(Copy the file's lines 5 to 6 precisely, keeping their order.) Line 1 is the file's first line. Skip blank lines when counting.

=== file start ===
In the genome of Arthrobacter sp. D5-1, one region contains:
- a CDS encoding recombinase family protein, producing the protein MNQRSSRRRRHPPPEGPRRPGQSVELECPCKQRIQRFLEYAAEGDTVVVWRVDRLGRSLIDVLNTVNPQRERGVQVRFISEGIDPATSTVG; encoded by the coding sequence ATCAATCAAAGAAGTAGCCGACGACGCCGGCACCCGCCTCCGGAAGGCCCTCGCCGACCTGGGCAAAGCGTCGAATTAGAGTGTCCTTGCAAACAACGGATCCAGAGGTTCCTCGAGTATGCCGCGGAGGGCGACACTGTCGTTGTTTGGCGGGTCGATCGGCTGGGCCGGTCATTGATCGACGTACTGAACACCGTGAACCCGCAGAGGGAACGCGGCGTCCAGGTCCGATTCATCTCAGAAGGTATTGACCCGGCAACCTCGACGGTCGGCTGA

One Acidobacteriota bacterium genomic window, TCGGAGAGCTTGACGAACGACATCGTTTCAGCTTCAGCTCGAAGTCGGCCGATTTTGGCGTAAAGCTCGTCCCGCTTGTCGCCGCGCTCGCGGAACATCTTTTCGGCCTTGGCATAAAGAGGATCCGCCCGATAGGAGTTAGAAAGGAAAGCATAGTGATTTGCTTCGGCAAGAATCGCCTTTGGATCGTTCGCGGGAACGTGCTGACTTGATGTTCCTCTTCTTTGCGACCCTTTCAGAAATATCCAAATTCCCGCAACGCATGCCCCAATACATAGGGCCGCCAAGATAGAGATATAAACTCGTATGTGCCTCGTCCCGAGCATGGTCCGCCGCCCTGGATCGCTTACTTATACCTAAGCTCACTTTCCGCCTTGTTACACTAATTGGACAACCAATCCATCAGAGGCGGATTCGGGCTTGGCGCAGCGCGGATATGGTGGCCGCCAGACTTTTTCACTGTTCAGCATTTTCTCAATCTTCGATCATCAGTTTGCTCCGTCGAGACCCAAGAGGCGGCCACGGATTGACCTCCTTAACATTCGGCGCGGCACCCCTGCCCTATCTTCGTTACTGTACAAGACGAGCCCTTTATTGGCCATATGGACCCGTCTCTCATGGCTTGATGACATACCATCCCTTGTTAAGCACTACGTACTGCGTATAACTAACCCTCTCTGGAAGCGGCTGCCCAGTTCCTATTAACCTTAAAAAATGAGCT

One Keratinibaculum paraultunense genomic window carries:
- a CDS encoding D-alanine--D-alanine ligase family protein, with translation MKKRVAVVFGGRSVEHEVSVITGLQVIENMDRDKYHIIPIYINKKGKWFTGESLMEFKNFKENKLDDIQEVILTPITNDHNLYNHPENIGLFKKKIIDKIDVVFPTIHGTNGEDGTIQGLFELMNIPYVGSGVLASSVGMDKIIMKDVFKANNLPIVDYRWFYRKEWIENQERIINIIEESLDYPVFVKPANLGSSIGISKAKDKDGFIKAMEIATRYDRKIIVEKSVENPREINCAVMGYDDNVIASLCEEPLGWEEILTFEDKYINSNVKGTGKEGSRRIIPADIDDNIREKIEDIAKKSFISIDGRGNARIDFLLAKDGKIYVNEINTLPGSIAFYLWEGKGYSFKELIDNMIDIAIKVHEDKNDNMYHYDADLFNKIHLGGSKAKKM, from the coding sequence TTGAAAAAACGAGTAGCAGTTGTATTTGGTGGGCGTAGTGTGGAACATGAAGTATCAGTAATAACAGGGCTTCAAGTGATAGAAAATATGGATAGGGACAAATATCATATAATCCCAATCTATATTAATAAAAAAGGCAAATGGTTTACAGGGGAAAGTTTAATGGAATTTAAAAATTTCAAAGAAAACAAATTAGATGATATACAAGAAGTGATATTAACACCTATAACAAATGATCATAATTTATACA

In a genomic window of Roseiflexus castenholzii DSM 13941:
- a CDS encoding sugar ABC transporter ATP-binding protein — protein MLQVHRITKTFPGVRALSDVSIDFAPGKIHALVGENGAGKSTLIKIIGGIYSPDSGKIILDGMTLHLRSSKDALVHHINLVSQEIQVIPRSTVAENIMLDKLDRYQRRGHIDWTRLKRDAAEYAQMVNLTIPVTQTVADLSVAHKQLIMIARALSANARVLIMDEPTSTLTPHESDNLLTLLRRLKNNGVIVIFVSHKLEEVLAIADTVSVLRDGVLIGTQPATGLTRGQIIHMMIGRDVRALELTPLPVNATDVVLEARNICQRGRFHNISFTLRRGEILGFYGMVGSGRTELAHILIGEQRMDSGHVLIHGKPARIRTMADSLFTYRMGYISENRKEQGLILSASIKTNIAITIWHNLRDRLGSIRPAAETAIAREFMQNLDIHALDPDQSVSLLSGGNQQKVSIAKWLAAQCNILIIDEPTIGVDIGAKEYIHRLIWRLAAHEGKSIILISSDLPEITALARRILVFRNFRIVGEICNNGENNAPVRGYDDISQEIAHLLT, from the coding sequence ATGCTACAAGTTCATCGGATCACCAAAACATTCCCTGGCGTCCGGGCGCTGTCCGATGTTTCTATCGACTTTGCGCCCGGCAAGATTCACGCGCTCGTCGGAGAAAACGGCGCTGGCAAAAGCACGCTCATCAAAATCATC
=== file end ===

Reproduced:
- a CDS encoding D-alanine--D-alanine ligase family protein, with translation MKKRVAVVFGGRSVEHEVSVITGLQVIENMDRDKYHIIPIYINKKGKWFTGESLMEFKNFKENKLDDIQEVILTPITNDHNLYNHPENIGLFKKKIIDKIDVVFPTIHGTNGEDGTIQGLFELMNIPYVGSGVLASSVGMDKIIMKDVFKANNLPIVDYRWFYRKEWIENQERIINIIEESLDYPVFVKPANLGSSIGISKAKDKDGFIKAMEIATRYDRKIIVEKSVENPREINCAVMGYDDNVIASLCEEPLGWEEILTFEDKYINSNVKGTGKEGSRRIIPADIDDNIREKIEDIAKKSFISIDGRGNARIDFLLAKDGKIYVNEINTLPGSIAFYLWEGKGYSFKELIDNMIDIAIKVHEDKNDNMYHYDADLFNKIHLGGSKAKKM, from the coding sequence TTGAAAAAACGAGTAGCAGTTGTATTTGGTGGGCGTAGTGTGGAACATGAAGTATCAGTAATAACAGGGCTTCAAGTGATAGAAAATATGGATAGGGACAAATATCATATAATCCCAATCTATATTAATAAAAAAGGCAAATGGTTTACAGGGGAAAGTTTAATGGAATTTAAAAATTTCAAAGAAAACAAATTAGATGATATACAAGAAGTGATATTAACACCTATAACAAATGATCATAATTTATACA

In a genomic window of Roseiflexus castenholzii DSM 13941: